What are classification, taxonomy, phylogeny, systematics and cladistics?
27th August 2002
What are the differences between all those classification-related
terms? There's classification, taxonomy, phylogeny, systematics,
cladistics and no doubt more. What do they all mean?
It turns out that this is a complicated area, that the lines between
these terms and others are not very clearly drawn, and that people
have very strong, conflicting opinions on the best way to do
classification. From this morass of confusion, I will now attempt to
distil a simple, comprehensive, even-handed and non-inflammatory
Wish me luck!
Here are some definitions:
is a very broad term which simply means putting things in
classes. Any kind of organisational scheme is a
classification: for example, sorting smarties by colour, coins
by diameter or cities by population. Humans seem unable to
resist the urge to classify. It's one of the most basic
activities of any science, because it's easier to think about
a few groups of things than about lots of separate things.
means giving names to things. It tends to go hand in hand
with classification, but need not. You can arrange things
without naming them, or name them without arranging them, but
the most helpful schemes name things in a way the reflects
is the ``tree of life'' - the hierarchical structure by which
every life-form is related to every other life-form.
The word phylogeny refers to the reality of that tree - the
one, true, tree - as opposed to the theories that people make
about it. So phylogeny is not an activity (something that we
do), but a fact (something that we try to discover.)
is the process of trying to classify animals (or plants)
according to their phylogeny. We could describe the
systematics of a group at any moment as being the best current
approximation to its phylogeny - because the phylogeny is a
solid, unchanging thing, but our systematics will change as we
discover more information. (For example, the Therizinosauria
were widely considered to be related to the prosauropods until
the discovery of the basal therizinosaur Beipiaosaurus
showed that they were coelurosaurs.)
also known as phylogenetic systematics,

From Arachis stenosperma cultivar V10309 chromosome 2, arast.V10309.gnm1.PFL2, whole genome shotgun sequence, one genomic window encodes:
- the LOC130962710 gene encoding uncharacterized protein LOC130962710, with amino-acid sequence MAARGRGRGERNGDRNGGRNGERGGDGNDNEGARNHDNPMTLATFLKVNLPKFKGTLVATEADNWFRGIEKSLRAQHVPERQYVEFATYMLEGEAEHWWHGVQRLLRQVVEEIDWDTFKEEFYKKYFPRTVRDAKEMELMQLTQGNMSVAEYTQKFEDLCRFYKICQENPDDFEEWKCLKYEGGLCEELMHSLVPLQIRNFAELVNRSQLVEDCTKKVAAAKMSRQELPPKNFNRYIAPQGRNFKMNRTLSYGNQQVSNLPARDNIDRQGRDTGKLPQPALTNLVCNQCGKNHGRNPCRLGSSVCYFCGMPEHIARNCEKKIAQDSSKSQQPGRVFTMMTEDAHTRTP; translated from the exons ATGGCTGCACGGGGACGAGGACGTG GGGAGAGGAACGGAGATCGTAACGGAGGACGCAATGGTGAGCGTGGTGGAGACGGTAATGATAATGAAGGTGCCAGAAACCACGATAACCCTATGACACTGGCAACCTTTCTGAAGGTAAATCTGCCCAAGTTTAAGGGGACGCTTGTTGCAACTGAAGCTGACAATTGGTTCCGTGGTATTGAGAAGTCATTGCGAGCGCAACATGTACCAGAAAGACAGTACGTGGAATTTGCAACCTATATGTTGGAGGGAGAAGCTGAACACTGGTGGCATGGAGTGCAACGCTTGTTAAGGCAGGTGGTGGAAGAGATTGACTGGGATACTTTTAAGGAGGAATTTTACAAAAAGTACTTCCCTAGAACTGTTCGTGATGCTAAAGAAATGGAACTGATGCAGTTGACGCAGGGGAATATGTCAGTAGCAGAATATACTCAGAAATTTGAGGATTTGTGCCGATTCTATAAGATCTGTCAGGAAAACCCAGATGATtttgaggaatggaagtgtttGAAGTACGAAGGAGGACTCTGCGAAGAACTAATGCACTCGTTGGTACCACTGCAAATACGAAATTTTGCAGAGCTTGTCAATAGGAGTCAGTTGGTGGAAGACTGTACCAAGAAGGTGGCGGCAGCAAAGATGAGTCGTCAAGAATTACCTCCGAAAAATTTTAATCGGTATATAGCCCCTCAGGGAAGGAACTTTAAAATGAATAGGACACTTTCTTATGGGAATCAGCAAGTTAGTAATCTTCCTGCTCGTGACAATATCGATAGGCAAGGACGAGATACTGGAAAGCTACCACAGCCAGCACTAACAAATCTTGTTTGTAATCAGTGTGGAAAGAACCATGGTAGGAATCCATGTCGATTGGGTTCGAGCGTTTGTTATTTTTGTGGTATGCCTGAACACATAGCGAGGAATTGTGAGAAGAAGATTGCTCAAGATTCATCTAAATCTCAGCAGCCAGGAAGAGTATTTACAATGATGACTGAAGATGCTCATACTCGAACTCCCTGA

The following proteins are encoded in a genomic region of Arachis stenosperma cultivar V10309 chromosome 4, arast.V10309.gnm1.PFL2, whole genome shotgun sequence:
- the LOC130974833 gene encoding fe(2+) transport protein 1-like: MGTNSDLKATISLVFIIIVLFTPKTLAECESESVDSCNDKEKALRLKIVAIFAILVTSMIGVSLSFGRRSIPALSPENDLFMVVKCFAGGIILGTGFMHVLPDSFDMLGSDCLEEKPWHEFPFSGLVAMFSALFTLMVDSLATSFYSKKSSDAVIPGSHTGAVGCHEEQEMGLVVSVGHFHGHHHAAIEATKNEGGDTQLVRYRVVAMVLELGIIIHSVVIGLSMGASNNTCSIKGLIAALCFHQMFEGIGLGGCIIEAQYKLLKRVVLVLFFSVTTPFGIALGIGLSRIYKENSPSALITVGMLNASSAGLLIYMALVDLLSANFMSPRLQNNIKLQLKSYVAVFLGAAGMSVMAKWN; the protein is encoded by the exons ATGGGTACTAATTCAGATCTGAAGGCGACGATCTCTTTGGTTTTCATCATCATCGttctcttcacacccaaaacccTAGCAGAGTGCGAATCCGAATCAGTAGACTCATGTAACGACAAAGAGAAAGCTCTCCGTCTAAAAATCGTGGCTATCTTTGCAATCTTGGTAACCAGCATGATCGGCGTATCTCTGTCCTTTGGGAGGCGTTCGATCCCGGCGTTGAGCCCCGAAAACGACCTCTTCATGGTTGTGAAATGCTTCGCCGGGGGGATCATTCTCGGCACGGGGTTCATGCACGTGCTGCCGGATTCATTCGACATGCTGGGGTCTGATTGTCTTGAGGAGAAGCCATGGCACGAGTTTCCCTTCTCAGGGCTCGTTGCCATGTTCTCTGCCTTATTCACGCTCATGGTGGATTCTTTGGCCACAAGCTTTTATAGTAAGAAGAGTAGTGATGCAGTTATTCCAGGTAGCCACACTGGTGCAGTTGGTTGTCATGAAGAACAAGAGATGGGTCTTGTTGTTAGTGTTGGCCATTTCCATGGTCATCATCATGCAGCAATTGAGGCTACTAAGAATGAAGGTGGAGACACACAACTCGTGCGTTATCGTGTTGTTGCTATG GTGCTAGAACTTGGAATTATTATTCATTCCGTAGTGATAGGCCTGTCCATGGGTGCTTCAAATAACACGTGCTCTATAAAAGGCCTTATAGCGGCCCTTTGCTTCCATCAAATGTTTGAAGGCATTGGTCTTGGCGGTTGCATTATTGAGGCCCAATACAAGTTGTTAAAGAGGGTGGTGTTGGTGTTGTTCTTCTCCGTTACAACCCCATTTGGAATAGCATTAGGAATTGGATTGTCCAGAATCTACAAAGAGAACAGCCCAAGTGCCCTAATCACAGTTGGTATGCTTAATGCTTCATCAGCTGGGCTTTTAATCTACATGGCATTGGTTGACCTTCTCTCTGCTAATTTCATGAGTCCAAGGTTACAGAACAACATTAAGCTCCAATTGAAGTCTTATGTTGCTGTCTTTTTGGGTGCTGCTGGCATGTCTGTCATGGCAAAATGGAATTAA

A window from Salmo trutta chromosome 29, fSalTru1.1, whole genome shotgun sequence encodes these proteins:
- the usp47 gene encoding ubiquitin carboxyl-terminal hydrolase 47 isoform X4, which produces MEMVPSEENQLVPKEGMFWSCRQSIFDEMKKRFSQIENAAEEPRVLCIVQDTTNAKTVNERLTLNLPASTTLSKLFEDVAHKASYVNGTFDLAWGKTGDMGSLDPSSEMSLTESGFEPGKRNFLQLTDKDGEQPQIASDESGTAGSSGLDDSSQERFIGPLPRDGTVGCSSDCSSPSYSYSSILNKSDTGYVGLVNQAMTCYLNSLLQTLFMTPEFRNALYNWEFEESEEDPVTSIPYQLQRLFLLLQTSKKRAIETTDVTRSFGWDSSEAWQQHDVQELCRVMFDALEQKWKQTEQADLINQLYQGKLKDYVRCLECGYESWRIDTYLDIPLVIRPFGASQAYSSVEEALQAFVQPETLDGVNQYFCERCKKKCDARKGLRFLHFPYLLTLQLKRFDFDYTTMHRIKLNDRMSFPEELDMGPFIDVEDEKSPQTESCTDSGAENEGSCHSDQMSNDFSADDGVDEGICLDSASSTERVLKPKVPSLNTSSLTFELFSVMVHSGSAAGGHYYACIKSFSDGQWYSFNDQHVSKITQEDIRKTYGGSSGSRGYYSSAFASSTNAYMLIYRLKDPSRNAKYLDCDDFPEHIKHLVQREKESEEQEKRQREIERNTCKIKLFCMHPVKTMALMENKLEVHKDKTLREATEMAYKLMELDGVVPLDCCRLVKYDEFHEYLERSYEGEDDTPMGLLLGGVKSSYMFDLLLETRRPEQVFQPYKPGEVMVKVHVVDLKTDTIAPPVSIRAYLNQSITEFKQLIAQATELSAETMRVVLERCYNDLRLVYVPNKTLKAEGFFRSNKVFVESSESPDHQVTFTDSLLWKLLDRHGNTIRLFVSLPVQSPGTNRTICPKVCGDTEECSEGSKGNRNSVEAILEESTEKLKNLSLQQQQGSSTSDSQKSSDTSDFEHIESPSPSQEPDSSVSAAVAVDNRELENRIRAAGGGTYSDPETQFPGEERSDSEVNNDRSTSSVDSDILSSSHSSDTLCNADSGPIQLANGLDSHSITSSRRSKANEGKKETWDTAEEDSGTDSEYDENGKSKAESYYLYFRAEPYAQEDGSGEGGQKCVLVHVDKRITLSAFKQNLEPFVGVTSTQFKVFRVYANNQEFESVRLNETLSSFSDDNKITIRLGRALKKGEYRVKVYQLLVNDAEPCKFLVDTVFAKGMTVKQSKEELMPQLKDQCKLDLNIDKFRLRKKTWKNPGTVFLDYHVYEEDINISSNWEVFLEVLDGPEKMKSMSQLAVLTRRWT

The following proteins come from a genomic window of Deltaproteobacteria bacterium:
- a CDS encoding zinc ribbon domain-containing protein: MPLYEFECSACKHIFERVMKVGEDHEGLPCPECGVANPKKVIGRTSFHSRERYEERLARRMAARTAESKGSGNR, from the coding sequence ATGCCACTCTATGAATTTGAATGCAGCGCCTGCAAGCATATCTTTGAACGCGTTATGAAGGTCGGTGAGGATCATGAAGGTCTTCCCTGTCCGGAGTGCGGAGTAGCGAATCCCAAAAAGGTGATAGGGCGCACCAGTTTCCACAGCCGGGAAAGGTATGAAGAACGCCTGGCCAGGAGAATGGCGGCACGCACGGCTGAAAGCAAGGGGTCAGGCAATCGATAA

is a relatively new way of doing systematics. It works by
analysing different taxa to find objective similarities and
differences between them, and using those similarities and
differences to derive a hierarchical structure showing which
taxa are most similar to others. The assumption is that
similar taxa are similar because they are related, so that the
trees produced by cladistic analysis are approximations to the
phylogeny of the group being studied. The cladistic method
was first described in 1966 by Hennig, but has really taken
off on the last decade due to the availability of cheap,
powerful computers to run the analyses.
Unfortunately, the meaning of the word ``cladistics'' is somewhat
muddied by the fact that it seems to carry a philosophy with it as
well as methodolody. That philosophy is that the only
groupings to be discussed are clades - that is, groups consisting of
an ancestor together with all its descendents. So, for example,
cladists do not accept the old concept of ``reptiles'', since it omits
dinosaurs and birds which are descendents of the reptiles as commonly
understood. Whether this is a reasonable stance is a separate issue
(see ``What do terms like phylum, order and family mean?''
but quite what it has to do with the cladistic
method is anyone's guess.
From this ``cladistic philosophy'' come phrases like ``the strict
cladistic meaning of Reptilia'' as opposed to ``the traditional
meaning of Reptilia''. What's meant by this?
When the class Reptilia was first postulated, it consisted of several
groups of animals that were obviously related because of
features such as their scaly skin: lizards and snakes, turtles,
crocodiles, etc. When the dinosaurs were discovered, they were
added to the Reptilia, since they have many skeletal features in
common with other reptiles.
Since then, increasingly sophisticated analyses have shown that the
most recent common ancestor of these groups is also the ancestor of
the mammals (which are synapsid reptiles) and birds (which are
dinosaurs.) It can be said, then, that the group consisting of
lizards, snakes, turtles, crocodiles, dinosaurs, etc. but
not mammals and birds is unnatural (specifically, it is
paraphyletic -- see
``What do terms like monophyletic, paraphyletic and polyphyletic mean?''
Some people argue that such unnatural groups should not be used in
scientific writing, and that the meaning of the word Reptilia should
be changed to include the mammals and birds. This new interpretation
of the Reptilia is sometimes referred to as the ``cladistic
Analogously, now that it is more or less established that birds are
dinosaurs (but see
``Is there any remaining doubt that birds are descended from dinosaurs?''
most scientists prefer to use the ``cladistic'' interpretation of the
class Dinosauria, which includes the birds.
Once again, this dispute about ``cladistic'' terminology has little or
nothing to do with the process of cladistic analysis and the
derivation of putative phylogenies.